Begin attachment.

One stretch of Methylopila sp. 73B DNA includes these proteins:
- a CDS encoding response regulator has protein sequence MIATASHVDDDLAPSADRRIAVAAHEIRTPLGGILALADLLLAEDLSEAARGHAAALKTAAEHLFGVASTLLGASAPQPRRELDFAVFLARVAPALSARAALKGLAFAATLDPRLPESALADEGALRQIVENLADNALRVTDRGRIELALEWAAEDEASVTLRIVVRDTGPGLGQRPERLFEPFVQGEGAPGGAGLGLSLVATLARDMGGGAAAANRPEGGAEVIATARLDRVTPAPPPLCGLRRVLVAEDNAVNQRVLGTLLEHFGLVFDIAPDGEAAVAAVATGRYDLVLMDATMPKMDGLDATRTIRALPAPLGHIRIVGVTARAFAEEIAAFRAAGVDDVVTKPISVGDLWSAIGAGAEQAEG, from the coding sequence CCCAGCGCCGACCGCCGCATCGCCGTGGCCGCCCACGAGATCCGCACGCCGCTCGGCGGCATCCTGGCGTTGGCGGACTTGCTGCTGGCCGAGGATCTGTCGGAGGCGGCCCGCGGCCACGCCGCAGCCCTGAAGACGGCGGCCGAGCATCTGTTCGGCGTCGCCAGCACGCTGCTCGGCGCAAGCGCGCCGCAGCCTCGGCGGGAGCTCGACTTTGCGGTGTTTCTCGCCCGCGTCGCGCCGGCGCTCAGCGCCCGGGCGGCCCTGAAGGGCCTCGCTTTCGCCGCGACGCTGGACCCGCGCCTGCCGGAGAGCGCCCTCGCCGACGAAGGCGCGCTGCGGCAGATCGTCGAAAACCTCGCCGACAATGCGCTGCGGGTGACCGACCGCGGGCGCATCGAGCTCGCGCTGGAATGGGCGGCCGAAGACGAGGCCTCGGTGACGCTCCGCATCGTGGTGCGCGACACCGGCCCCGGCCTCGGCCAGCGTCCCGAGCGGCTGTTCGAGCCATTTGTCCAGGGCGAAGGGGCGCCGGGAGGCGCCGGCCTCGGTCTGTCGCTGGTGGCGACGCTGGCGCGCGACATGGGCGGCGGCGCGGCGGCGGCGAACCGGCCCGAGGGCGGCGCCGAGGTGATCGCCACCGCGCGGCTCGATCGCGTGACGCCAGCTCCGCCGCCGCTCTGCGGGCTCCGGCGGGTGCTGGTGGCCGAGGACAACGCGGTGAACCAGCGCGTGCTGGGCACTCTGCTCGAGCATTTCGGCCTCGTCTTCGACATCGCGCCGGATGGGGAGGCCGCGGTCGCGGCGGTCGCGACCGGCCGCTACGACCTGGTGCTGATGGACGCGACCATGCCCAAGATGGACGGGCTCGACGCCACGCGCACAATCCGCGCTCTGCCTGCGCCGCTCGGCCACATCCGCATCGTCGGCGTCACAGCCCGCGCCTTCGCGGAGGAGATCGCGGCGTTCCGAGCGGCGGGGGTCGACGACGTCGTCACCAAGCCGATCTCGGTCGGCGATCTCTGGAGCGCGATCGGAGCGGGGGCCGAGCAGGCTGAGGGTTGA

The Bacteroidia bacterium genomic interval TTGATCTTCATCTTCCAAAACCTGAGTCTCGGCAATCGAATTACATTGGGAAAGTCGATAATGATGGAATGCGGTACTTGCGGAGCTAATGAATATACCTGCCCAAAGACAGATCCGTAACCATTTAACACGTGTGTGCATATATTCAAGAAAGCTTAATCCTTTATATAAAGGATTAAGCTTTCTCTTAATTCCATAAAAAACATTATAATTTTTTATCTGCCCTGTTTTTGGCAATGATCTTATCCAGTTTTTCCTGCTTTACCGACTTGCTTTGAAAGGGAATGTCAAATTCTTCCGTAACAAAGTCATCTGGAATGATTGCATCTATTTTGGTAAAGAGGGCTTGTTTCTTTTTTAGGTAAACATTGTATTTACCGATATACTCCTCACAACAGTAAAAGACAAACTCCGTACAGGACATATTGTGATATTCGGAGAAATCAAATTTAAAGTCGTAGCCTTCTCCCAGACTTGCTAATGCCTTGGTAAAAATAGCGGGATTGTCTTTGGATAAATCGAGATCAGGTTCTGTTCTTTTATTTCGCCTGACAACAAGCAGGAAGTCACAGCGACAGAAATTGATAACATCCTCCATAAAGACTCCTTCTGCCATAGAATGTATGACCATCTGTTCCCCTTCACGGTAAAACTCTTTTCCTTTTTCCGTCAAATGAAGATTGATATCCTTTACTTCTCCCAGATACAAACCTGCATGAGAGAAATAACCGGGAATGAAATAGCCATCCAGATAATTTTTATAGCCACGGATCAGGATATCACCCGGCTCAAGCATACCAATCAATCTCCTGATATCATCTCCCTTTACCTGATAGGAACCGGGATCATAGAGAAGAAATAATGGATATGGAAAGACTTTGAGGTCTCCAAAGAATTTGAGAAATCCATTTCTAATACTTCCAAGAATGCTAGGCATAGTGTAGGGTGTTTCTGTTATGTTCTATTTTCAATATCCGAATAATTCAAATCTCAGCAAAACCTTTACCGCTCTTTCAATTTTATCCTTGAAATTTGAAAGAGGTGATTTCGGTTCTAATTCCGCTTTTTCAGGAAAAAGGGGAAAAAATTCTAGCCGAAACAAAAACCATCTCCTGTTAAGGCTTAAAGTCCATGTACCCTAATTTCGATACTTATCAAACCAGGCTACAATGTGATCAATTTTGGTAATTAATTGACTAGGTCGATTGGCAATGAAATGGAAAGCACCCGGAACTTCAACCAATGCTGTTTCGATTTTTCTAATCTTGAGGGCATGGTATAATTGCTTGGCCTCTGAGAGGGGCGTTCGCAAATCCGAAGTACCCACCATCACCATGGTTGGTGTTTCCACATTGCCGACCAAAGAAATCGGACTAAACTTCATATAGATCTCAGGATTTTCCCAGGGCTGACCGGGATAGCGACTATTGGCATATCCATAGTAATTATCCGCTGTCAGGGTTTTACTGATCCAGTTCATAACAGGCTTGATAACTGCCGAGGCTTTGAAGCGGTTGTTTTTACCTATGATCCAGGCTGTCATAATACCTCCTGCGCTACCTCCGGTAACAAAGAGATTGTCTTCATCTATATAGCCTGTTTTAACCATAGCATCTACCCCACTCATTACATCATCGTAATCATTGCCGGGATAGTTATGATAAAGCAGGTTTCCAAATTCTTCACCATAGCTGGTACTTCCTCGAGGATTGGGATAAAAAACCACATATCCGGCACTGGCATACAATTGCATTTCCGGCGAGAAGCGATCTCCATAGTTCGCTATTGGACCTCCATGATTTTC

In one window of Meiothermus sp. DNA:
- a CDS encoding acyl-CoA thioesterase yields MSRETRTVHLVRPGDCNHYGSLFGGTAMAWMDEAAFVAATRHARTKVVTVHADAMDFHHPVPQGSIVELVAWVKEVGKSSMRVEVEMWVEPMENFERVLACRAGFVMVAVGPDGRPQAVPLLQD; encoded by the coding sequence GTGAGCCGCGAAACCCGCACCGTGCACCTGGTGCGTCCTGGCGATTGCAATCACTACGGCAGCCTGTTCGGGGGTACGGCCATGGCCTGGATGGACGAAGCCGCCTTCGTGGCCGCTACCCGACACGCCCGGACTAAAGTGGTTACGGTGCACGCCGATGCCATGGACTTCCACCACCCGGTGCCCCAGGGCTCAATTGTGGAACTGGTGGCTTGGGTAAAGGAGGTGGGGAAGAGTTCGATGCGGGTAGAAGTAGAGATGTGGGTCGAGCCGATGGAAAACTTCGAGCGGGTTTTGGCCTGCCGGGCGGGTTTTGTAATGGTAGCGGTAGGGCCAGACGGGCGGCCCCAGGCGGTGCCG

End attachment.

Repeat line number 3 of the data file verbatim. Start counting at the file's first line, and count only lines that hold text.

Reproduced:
The Bacteroidia bacterium genomic interval TTGATCTTCATCTTCCAAAACCTGAGTCTCGGCAATCGAATTACATTGGGAAAGTCGATAATGATGGAATGCGGTACTTGCGGAGCTAATGAATATACCTGCCCAAAGACAGATCCGTAACCATTTAACACGTGTGTGCATATATTCAAGAAAGCTTAATCCTTTATATAAAGGATTAAGCTTTCTCTTAATTCCATAAAAAACATTATAATTTTTTATCTGCCCTGTTTTTGGCAATGATCTTATCCAGTTTTTCCTGCTTTACCGACTTGCTTTGAAAGGGAATGTCAAATTCTTCCGTAACAAAGTCATCTGGAATGATTGCATCTATTTTGGTAAAGAGGGCTTGTTTCTTTTTTAGGTAAACATTGTATTTACCGATATACTCCTCACAACAGTAAAAGACAAACTCCGTACAGGACATATTGTGATATTCGGAGAAATCAAATTTAAAGTCGTAGCCTTCTCCCAGACTTGCTAATGCCTTGGTAAAAATAGCGGGATTGTCTTTGGATAAATCGAGATCAGGTTCTGTTCTTTTATTTCGCCTGACAACAAGCAGGAAGTCACAGCGACAGAAATTGATAACATCCTCCATAAAGACTCCTTCTGCCATAGAATGTATGACCATCTGTTCCCCTTCACGGTAAAACTCTTTTCCTTTTTCCGTCAAATGAAGATTGATATCCTTTACTTCTCCCAGATACAAACCTGCATGAGAGAAATAACCGGGAATGAAATAGCCATCCAGATAATTTTTATAGCCACGGATCAGGATATCACCCGGCTCAAGCATACCAATCAATCTCCTGATATCATCTCCCTTTACCTGATAGGAACCGGGATCATAGAGAAGAAATAATGGATATGGAAAGACTTTGAGGTCTCCAAAGAATTTGAGAAATCCATTTCTAATACTTCCAAGAATGCTAGGCATAGTGTAGGGTGTTTCTGTTATGTTCTATTTTCAATATCCGAATAATTCAAATCTCAGCAAAACCTTTACCGCTCTTTCAATTTTATCCTTGAAATTTGAAAGAGGTGATTTCGGTTCTAATTCCGCTTTTTCAGGAAAAAGGGGAAAAAATTCTAGCCGAAACAAAAACCATCTCCTGTTAAGGCTTAAAGTCCATGTACCCTAATTTCGATACTTATCAAACCAGGCTACAATGTGATCAATTTTGGTAATTAATTGACTAGGTCGATTGGCAATGAAATGGAAAGCACCCGGAACTTCAACCAATGCTGTTTCGATTTTTCTAATCTTGAGGGCATGGTATAATTGCTTGGCCTCTGAGAGGGGCGTTCGCAAATCCGAAGTACCCACCATCACCATGGTTGGTGTTTCCACATTGCCGACCAAAGAAATCGGACTAAACTTCATATAGATCTCAGGATTTTCCCAGGGCTGACCGGGATAGCGACTATTGGCATATCCATAGTAATTATCCGCTGTCAGGGTTTTACTGATCCAGTTCATAACAGGCTTGATAACTGCCGAGGCTTTGAAGCGGTTGTTTTTACCTATGATCCAGGCTGTCATAATACCTCCTGCGCTACCTCCGGTAACAAAGAGATTGTCTTCATCTATATAGCCTGTTTTAACCATAGCATCTACCCCACTCATTACATCATCGTAATCATTGCCGGGATAGTTATGATAAAGCAGGTTTCCAAATTCTTCACCATAGCTGGTACTTCCTCGAGGATTGGGATAAAAAACCACATATCCGGCACTGGCATACAATTGCATTTCCGGCGAGAAGCGATCTCCATAGTTCGCTATTGGACCTCCATGATTTTC